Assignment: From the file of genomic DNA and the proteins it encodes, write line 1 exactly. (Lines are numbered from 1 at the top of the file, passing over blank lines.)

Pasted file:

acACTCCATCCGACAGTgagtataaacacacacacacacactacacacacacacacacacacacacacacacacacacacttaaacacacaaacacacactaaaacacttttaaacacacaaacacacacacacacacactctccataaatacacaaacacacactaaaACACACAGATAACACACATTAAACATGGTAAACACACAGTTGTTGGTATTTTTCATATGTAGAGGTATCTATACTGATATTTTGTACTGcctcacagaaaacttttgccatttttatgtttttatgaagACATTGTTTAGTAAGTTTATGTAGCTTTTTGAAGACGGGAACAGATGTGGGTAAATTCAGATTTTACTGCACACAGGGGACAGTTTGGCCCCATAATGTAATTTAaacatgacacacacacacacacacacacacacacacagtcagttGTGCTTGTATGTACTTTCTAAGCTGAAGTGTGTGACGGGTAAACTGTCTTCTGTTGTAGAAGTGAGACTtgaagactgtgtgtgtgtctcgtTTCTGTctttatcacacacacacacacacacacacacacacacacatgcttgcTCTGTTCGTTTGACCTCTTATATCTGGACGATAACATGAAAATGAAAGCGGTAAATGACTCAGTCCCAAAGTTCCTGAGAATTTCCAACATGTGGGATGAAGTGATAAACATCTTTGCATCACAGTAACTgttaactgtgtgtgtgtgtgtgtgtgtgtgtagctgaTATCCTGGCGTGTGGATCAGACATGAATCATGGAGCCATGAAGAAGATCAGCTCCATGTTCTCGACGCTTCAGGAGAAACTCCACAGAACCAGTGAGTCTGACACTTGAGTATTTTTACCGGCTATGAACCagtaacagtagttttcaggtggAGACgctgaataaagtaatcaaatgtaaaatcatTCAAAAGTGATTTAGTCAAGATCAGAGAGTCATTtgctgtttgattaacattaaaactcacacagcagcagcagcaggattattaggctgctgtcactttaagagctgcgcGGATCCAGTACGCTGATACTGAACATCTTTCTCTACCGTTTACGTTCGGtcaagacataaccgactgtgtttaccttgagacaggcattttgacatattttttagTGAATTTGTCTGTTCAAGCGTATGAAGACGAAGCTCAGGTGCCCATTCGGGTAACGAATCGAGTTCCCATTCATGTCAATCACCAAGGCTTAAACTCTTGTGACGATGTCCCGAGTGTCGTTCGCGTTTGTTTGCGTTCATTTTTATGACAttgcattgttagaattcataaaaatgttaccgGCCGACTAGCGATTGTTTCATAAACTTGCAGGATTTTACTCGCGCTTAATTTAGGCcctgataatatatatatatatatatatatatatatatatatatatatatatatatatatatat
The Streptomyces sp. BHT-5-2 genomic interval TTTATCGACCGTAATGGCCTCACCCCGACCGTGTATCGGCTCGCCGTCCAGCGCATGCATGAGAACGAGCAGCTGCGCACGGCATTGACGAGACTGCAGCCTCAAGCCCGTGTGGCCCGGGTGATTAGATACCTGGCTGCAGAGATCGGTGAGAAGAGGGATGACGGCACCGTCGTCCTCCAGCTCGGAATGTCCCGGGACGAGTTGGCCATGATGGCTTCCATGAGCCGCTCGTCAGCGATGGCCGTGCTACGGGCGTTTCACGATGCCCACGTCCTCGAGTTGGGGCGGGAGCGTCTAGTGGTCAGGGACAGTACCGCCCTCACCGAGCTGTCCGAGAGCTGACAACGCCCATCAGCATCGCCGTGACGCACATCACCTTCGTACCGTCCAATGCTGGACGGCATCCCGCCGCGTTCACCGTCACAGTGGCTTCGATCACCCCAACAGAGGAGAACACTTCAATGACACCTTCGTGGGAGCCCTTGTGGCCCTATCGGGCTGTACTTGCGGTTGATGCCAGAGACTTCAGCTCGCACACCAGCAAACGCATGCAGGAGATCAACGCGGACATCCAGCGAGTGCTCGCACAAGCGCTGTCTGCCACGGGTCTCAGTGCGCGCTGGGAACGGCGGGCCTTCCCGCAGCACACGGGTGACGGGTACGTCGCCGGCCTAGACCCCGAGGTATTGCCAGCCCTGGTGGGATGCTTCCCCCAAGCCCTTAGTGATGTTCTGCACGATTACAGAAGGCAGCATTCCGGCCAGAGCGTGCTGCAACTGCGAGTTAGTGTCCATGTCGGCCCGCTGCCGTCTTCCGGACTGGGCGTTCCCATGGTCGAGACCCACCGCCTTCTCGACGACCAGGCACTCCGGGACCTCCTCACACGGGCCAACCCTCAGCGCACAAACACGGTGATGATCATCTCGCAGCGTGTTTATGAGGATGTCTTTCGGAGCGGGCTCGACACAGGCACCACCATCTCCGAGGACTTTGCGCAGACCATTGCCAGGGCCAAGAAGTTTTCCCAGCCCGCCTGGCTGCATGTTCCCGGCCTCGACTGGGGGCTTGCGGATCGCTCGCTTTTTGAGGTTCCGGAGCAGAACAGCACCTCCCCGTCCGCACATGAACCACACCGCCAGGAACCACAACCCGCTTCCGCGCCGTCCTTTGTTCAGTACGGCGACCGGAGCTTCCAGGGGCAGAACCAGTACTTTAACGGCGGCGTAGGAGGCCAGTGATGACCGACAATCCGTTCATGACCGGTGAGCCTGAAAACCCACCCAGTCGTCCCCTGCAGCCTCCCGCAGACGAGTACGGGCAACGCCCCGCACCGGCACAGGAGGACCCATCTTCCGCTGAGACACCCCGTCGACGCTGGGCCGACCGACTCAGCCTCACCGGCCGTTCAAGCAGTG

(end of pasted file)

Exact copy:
acACTCCATCCGACAGTgagtataaacacacacacacacactacacacacacacacacacacacacacacacacacacacttaaacacacaaacacacactaaaacacttttaaacacacaaacacacacacacacacactctccataaatacacaaacacacactaaaACACACAGATAACACACATTAAACATGGTAAACACACAGTTGTTGGTATTTTTCATATGTAGAGGTATCTATACTGATATTTTGTACTGcctcacagaaaacttttgccatttttatgtttttatgaagACATTGTTTAGTAAGTTTATGTAGCTTTTTGAAGACGGGAACAGATGTGGGTAAATTCAGATTTTACTGCACACAGGGGACAGTTTGGCCCCATAATGTAATTTAaacatgacacacacacacacacacacacacacacacagtcagttGTGCTTGTATGTACTTTCTAAGCTGAAGTGTGTGACGGGTAAACTGTCTTCTGTTGTAGAAGTGAGACTtgaagactgtgtgtgtgtctcgtTTCTGTctttatcacacacacacacacacacacacacacacacacatgcttgcTCTGTTCGTTTGACCTCTTATATCTGGACGATAACATGAAAATGAAAGCGGTAAATGACTCAGTCCCAAAGTTCCTGAGAATTTCCAACATGTGGGATGAAGTGATAAACATCTTTGCATCACAGTAACTgttaactgtgtgtgtgtgtgtgtgtgtgtgtagctgaTATCCTGGCGTGTGGATCAGACATGAATCATGGAGCCATGAAGAAGATCAGCTCCATGTTCTCGACGCTTCAGGAGAAACTCCACAGAACCAGTGAGTCTGACACTTGAGTATTTTTACCGGCTATGAACCagtaacagtagttttcaggtggAGACgctgaataaagtaatcaaatgtaaaatcatTCAAAAGTGATTTAGTCAAGATCAGAGAGTCATTtgctgtttgattaacattaaaactcacacagcagcagcagcaggattattaggctgctgtcactttaagagctgcgcGGATCCAGTACGCTGATACTGAACATCTTTCTCTACCGTTTACGTTCGGtcaagacataaccgactgtgtttaccttgagacaggcattttgacatattttttagTGAATTTGTCTGTTCAAGCGTATGAAGACGAAGCTCAGGTGCCCATTCGGGTAACGAATCGAGTTCCCATTCATGTCAATCACCAAGGCTTAAACTCTTGTGACGATGTCCCGAGTGTCGTTCGCGTTTGTTTGCGTTCATTTTTATGACAttgcattgttagaattcataaaaatgttaccgGCCGACTAGCGATTGTTTCATAAACTTGCAGGATTTTACTCGCGCTTAATTTAGGCcctgataatatatatatatatatatatatatatatatatatatatatatatatatatatatat